Hidden Paradise

To be honest, I only knew about Timor Leste (East Timor) in 2011 when a girl from there enrolled in the graduate program I was pursuing. It’s been on my travel list since then. Timor Leste is a new sovereign country, gained its freedom in 1999. It was a Portuguese colony from the 16th century up until 1975. Indonesia occupied the country from 1975 until 1999. The UN took over until 2002 when Timor Leste became an independent country.


View while walking to Adara

It wasn’t a peaceful occupation, there was an active conflict between the Indonesian military and the Timor separationists. The official languages in Timor Leste today are Portuguese and Tetum, with Indonesian and English regarded as working languages. So it is not surprising that many Timor Leste citizens grow up speaking 3-4 languages (English, Portuguese, Tetum and Indonesian). The friend I visited speaks all four plus French. Isn’t that awesome! You can read a brief history on Timor Leste on BBC country profile.


View while climbing to Cristo Rei

Back to my trip, I flew into Dili (the capital) from Darwin, Australia. I didn’t have anything planned for this trip, I was just going to go with the flow. I arrived late in the afternoon, my friend Gabi aka Gabster picked me up from the airport. We later had dinner with two of her friends. We went to a Korean restaurant. Good food and great conversation. One of her friends was opening up a café and invited me to come and chat with her employees so they can practice their English.

Day two in Dili, I went to the Resistance Museum. Very informative and sad at the same time, the museum covers the struggle for independence during the Indonesian occupation of Timor Leste. It show a replica of underground hiding cell for the members of the separationist movement who were hunted by the Indonesian military. It tells the story of struggle, minor victories, death, grief and much more. Highly recommended. It reminded me of the Genocide Museum in Kigali, Rwanda.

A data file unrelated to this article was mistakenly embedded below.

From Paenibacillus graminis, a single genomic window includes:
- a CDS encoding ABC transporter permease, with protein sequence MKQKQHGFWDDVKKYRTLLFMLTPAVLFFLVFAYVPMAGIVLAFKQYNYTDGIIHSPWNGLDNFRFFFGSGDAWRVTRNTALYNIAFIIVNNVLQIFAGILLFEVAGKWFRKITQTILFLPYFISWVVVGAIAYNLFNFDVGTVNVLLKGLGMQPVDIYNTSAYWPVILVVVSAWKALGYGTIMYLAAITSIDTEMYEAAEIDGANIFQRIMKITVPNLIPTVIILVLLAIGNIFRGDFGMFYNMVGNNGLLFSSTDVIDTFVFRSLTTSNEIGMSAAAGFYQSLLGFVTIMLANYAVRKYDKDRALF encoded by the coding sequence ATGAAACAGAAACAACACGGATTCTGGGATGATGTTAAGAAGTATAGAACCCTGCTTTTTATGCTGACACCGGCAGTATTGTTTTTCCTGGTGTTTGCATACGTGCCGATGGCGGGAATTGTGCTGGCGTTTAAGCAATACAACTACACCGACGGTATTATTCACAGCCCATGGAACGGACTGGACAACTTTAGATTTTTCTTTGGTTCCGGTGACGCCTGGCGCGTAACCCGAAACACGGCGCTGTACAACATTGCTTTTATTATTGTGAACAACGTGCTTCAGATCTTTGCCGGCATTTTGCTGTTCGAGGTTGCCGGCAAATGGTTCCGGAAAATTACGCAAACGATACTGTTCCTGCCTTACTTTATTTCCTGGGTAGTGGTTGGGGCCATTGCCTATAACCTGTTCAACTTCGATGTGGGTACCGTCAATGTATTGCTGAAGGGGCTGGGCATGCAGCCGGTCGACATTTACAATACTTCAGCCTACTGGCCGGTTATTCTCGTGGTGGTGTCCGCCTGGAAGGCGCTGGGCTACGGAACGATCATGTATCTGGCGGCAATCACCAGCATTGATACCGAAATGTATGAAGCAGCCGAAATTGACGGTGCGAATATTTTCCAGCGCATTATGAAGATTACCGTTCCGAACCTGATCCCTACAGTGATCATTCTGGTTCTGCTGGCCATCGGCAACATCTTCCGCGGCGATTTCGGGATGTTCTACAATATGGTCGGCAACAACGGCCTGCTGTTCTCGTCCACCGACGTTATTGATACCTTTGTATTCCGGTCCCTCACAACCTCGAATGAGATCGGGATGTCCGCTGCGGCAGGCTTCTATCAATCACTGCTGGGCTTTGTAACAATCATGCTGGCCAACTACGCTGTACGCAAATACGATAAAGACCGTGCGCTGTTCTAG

Some of the products sold at Empresa Di’ak, Atauro

I asked one of the museum staff to call a taxi for me because my phone was acting up. I tried to give her some money to buy more airtime since I used up some of hers (phones are similar to prepaid phone where you have to top up on data plan and airtime minutes) but she refused to accept, saying she just helped me. By the way, that’s one type of love I received from people in Timor Leste.

I took the taxi to the café that Gabster’s friend was opening up. I pretty much spent the rest of the day there. They were cooking lunch when I arrived, they explained how they made it and had lots of questions for me. Later we role played how they were going to serve customers and taking orders. At the end of the day, my admiration for entrepreneurs was re-ignited.


Rooms at Barry’s Eco Lodge, Atauro

The following day I took the boat to Atauro – another Island in Timor Leste. The sea was very rough, we all got drained in water and the journey took three hours (instead of 1.5 hour). It was scary but we made it. We arrived at Barry’s Eco Lodge. I was pretty nervous because I didn’t know what to expect from the Eco Lodge. Surprisingly, it was basic but clean and welcoming. Electricity is limited so they rely on solar energy which powers the fan and light in your room. Each room comes with a hammock J.


Relaxing in the Hammock, Mario’s place in Adara

I loved it so much there that I extended my stay by another day. While in Atauro, I visited Adara aka the Mermaid’s town. Adara is on the other side of Beloi (where I was lodging in Atauro). To get there, you can either take a 45mins speedboat for USD$80 or utilize a car ride and walk 2 hours. We took the second option, three of us, all teachers (from Melbourne, Australia; LA, USA & South Texas, USA). The jeep dropped us off where the road stopped, we then had to walk downhill for 1.5 hours. Not bad, except for a part you had to practically crawl down. After that, it’s a 30 minute walk on the beach.